Initially, appellant's only argument on appeal was whether appellant was denied the right to counsel prior to submitting to chemical tests. Upon this court's review of the record on appeal, it became apparent that there were irregularities at the sentencing hearing. Specifically, although no evidence of appellant's prior convictions was introduced at the first sentencing hearing, the district court sentenced appellant for third offense DUI. Further, the second sentencing hearing was conducted after the notice of appeal was filed. Accordingly, on February 12, 1993, this court ordered appellant and the state to file supplemental briefing specifically addressing the application of due process principles and double jeopardy principles to this case.
Counsels' supplemental briefs are woefully inadequate and failed to address the specific issues as ordered by this court. Counsel are admonished for their failure to competently address the issues.
The state acknowledges that it failed to present the necessary proof of appellant's prior convictions at the first sentencing hearing. Further, the state acknowledges that the validity of prior convictions is a legal status to which a defendant may not stipulate and must be determined by the district court as a matter of law. See Staley v. State, 106 Nev. 75, 787 P.2d 396 (1990). NRS 484.3792(2) (emphasis added) provides:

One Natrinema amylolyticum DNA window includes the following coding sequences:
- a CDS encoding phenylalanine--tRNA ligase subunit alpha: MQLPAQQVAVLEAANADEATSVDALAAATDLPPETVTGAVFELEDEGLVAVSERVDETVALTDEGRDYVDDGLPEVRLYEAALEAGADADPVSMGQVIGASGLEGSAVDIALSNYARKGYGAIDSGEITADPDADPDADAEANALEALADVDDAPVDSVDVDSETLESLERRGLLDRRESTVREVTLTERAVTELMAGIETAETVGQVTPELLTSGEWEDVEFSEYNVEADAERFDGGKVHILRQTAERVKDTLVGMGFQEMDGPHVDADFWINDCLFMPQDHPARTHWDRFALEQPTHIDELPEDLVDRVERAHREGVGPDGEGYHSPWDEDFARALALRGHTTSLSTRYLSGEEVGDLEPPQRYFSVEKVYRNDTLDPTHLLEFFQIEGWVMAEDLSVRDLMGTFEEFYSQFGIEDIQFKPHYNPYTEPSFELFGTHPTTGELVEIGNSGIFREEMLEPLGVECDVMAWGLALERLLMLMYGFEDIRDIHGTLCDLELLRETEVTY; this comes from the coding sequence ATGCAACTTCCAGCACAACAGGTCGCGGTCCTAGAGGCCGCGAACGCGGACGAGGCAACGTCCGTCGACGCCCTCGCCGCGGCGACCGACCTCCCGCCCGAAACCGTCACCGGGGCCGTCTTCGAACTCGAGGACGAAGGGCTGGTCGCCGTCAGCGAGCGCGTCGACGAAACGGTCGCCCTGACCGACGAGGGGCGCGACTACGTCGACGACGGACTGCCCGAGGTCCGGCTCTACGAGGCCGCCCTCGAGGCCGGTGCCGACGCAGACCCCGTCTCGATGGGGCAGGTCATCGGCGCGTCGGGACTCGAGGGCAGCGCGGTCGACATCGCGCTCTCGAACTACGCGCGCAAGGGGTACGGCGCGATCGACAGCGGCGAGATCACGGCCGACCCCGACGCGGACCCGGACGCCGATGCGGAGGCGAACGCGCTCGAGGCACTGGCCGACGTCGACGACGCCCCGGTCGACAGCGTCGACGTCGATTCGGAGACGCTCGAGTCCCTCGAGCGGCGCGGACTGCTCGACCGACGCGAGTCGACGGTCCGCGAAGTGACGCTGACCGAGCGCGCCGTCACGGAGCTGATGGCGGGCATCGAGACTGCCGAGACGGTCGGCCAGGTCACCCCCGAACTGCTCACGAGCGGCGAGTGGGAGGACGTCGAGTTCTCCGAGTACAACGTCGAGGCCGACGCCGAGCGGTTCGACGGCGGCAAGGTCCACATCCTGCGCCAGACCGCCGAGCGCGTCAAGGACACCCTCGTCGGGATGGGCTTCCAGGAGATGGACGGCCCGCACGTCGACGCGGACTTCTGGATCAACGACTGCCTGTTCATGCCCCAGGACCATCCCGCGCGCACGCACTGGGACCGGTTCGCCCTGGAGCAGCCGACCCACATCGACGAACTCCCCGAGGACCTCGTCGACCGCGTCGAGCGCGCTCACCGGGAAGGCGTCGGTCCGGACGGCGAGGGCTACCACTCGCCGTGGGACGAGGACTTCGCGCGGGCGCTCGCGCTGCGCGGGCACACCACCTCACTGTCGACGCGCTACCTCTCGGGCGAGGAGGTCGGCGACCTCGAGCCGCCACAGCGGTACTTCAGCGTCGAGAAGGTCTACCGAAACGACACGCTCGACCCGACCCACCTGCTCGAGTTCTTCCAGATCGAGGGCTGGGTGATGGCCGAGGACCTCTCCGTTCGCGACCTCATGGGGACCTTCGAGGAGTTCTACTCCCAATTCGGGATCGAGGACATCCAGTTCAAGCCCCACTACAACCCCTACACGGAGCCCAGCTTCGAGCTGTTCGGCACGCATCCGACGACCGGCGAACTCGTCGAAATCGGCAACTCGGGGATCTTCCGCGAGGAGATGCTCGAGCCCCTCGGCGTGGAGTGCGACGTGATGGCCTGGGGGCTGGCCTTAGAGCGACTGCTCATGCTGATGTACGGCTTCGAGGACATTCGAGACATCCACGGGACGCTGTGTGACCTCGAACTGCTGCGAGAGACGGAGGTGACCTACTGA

Any offense which occurred within 7 years immediately preceding the date of the principal offense or after the principal offense constitutes a prior offense for the purposes of this section when evidenced by a conviction, without regard to the sequence of the offenses and convictions. The facts concerning a prior offense must be alleged in the complaint, indictment or information, must not be read to the jury or proved at trial but must be proved at the time of sentencing and, if the principal offense is alleged to be a felony, must also be shown at the preliminary examination or presented to the grand jury.
NRS 484.3792(2) requires the state to present its proof of the prior offenses at the sentencing hearing. If the state fails to do so, it is precluded from presentation of evidence concerning those prior offenses at any subsequent sentencing hearing involving the instant offense. There is no statutory mechanism which permits the district court to conduct a second sentencing hearing for the purpose of receiving evidence which the state neglected to present during the first sentencing hearing. Accordingly, we reverse the judgment of conviction and remand this matter to the district court with instructions that the district court sentence appellant for driving under the influence, first offense.